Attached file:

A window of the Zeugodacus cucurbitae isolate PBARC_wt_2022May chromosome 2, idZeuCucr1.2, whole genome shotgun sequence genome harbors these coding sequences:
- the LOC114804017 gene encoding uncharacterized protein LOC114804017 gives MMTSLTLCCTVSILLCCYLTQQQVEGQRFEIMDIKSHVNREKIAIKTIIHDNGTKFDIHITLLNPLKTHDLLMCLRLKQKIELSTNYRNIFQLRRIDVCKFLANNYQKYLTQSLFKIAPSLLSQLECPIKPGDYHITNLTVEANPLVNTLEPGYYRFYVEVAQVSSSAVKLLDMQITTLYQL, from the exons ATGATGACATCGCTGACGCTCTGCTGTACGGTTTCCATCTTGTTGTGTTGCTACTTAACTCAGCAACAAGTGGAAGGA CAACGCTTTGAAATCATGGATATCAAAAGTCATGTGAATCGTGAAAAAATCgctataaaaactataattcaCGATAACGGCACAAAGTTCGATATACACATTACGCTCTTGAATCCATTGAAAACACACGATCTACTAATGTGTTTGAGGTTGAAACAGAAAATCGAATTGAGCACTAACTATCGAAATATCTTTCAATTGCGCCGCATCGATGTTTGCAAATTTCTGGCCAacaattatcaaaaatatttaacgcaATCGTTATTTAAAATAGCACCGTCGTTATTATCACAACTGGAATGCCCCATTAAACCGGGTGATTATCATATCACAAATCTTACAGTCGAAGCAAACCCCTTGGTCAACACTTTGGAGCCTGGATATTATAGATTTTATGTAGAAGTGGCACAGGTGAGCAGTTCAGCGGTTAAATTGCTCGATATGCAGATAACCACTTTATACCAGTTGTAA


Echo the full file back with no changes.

A window of the Zeugodacus cucurbitae isolate PBARC_wt_2022May chromosome 2, idZeuCucr1.2, whole genome shotgun sequence genome harbors these coding sequences:
- the LOC114804017 gene encoding uncharacterized protein LOC114804017 gives MMTSLTLCCTVSILLCCYLTQQQVEGQRFEIMDIKSHVNREKIAIKTIIHDNGTKFDIHITLLNPLKTHDLLMCLRLKQKIELSTNYRNIFQLRRIDVCKFLANNYQKYLTQSLFKIAPSLLSQLECPIKPGDYHITNLTVEANPLVNTLEPGYYRFYVEVAQVSSSAVKLLDMQITTLYQL, from the exons ATGATGACATCGCTGACGCTCTGCTGTACGGTTTCCATCTTGTTGTGTTGCTACTTAACTCAGCAACAAGTGGAAGGA CAACGCTTTGAAATCATGGATATCAAAAGTCATGTGAATCGTGAAAAAATCgctataaaaactataattcaCGATAACGGCACAAAGTTCGATATACACATTACGCTCTTGAATCCATTGAAAACACACGATCTACTAATGTGTTTGAGGTTGAAACAGAAAATCGAATTGAGCACTAACTATCGAAATATCTTTCAATTGCGCCGCATCGATGTTTGCAAATTTCTGGCCAacaattatcaaaaatatttaacgcaATCGTTATTTAAAATAGCACCGTCGTTATTATCACAACTGGAATGCCCCATTAAACCGGGTGATTATCATATCACAAATCTTACAGTCGAAGCAAACCCCTTGGTCAACACTTTGGAGCCTGGATATTATAGATTTTATGTAGAAGTGGCACAGGTGAGCAGTTCAGCGGTTAAATTGCTCGATATGCAGATAACCACTTTATACCAGTTGTAA